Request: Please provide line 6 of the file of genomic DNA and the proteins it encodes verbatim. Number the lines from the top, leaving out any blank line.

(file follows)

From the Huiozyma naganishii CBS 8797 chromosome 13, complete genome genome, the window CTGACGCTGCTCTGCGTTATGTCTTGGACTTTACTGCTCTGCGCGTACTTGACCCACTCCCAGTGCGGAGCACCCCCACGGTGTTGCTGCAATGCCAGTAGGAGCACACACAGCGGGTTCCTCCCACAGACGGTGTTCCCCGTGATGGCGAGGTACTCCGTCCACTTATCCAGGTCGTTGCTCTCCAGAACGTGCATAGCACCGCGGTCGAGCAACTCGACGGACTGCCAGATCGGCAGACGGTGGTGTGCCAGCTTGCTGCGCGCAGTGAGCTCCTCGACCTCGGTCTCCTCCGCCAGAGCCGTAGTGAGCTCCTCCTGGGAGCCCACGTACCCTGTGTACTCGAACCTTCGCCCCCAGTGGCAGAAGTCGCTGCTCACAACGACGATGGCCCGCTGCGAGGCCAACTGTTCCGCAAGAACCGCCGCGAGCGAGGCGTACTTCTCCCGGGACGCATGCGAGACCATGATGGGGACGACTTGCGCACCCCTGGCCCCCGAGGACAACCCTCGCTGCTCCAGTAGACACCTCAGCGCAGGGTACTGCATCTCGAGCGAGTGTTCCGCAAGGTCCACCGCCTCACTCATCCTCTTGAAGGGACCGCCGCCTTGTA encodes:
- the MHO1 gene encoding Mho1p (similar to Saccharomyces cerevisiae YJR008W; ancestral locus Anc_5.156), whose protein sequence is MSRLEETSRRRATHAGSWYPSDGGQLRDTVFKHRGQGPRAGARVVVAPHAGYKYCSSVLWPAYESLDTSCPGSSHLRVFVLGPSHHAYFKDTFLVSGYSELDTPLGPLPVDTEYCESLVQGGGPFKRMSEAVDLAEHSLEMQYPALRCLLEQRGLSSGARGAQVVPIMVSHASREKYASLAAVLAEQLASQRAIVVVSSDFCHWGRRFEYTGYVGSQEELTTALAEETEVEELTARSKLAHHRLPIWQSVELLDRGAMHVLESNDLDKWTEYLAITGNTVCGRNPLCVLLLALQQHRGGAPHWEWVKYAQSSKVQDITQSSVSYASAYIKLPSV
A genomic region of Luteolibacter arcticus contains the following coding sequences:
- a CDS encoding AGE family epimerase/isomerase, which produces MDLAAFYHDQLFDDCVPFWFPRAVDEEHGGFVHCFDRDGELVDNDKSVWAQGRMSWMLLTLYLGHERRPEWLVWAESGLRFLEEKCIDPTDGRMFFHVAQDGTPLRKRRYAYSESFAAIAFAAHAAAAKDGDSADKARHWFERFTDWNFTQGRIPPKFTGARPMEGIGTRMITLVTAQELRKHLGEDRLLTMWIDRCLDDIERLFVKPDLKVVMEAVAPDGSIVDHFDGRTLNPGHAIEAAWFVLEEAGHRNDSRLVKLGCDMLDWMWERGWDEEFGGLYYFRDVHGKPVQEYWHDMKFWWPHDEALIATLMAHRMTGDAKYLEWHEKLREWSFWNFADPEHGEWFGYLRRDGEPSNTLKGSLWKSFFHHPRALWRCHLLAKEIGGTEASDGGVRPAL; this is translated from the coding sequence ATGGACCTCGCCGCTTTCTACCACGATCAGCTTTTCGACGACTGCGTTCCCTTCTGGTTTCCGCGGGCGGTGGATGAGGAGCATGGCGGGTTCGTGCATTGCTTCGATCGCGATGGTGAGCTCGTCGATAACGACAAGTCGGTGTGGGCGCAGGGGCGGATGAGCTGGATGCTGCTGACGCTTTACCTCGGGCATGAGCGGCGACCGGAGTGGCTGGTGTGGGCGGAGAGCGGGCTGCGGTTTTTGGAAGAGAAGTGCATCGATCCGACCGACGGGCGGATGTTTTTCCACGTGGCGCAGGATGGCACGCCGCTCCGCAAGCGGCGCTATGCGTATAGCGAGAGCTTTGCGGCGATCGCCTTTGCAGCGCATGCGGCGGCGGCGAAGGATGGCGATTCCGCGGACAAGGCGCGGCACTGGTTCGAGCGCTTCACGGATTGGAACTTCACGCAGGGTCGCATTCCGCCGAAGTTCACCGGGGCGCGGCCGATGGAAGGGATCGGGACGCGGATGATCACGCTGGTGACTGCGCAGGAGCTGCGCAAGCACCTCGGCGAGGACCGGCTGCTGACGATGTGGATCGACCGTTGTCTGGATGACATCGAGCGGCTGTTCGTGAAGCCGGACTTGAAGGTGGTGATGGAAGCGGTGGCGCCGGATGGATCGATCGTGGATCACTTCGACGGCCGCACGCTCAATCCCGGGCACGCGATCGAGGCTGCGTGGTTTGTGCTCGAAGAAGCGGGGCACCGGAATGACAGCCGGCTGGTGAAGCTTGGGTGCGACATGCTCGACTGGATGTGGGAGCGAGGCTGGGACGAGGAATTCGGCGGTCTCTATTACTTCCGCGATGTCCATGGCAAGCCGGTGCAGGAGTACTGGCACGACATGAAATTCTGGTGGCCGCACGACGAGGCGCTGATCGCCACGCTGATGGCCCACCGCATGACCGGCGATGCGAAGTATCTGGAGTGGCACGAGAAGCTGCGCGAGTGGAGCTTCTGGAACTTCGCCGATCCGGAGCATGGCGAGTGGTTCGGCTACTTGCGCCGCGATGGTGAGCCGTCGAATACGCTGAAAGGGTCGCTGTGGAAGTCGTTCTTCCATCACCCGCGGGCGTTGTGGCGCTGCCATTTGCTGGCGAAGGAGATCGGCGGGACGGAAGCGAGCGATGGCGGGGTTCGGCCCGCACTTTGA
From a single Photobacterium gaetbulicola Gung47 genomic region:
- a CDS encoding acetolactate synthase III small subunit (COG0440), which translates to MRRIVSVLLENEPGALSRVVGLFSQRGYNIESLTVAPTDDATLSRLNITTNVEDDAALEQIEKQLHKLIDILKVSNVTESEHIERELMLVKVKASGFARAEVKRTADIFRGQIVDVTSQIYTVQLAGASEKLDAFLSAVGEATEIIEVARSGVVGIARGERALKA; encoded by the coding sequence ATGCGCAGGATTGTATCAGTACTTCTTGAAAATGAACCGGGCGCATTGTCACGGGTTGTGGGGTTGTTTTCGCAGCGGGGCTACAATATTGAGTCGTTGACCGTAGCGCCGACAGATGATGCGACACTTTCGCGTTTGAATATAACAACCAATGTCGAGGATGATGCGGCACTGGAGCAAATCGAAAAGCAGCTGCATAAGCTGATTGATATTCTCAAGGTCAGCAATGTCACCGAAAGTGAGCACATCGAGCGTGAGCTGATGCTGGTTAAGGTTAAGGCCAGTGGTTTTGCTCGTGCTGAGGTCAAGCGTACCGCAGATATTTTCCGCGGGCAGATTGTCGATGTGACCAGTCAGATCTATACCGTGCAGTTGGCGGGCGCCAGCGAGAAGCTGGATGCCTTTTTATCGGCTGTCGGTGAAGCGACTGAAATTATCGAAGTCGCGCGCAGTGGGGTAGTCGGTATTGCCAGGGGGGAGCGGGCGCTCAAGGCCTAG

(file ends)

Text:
- a CDS encoding acetolactate synthase III small subunit (COG0440), which translates to MRRIVSVLLENEPGALSRVVGLFSQRGYNIESLTVAPTDDATLSRLNITTNVEDDAALEQIEKQLHKLIDILKVSNVTESEHIERELMLVKVKASGFARAEVKRTADIFRGQIVDVTSQIYTVQLAGASEKLDAFLSAVGEATEIIEVARSGVVGIARGERALKA; encoded by the coding sequence ATGCGCAGGATTGTATCAGTACTTCTTGAAAATGAACCGGGCGCATTGTCACGGGTTGTGGGGTTGTTTTCGCAGCGGGGCTACAATATTGAGTCGTTGACCGTAGCGCCGACAGATGATGCGACACTTTCGCGTTTGAATATAACAACCAATGTCGAGGATGATGCGGCACTGGAGCAAATCGAAAAGCAGCTGCATAAGCTGATTGATATTCTCAAGGTCAGCAATGTCACCGAAAGTGAGCACATCGAGCGTGAGCTGATGCTGGTTAAGGTTAAGGCCAGTGGTTTTGCTCGTGCTGAGGTCAAGCGTACCGCAGATATTTTCCGCGGGCAGATTGTCGATGTGACCAGTCAGATCTATACCGTGCAGTTGGCGGGCGCCAGCGAGAAGCTGGATGCCTTTTTATCGGCTGTCGGTGAAGCGACTGAAATTATCGAAGTCGCGCGCAGTGGGGTAGTCGGTATTGCCAGGGGGGAGCGGGCGCTCAAGGCCTAG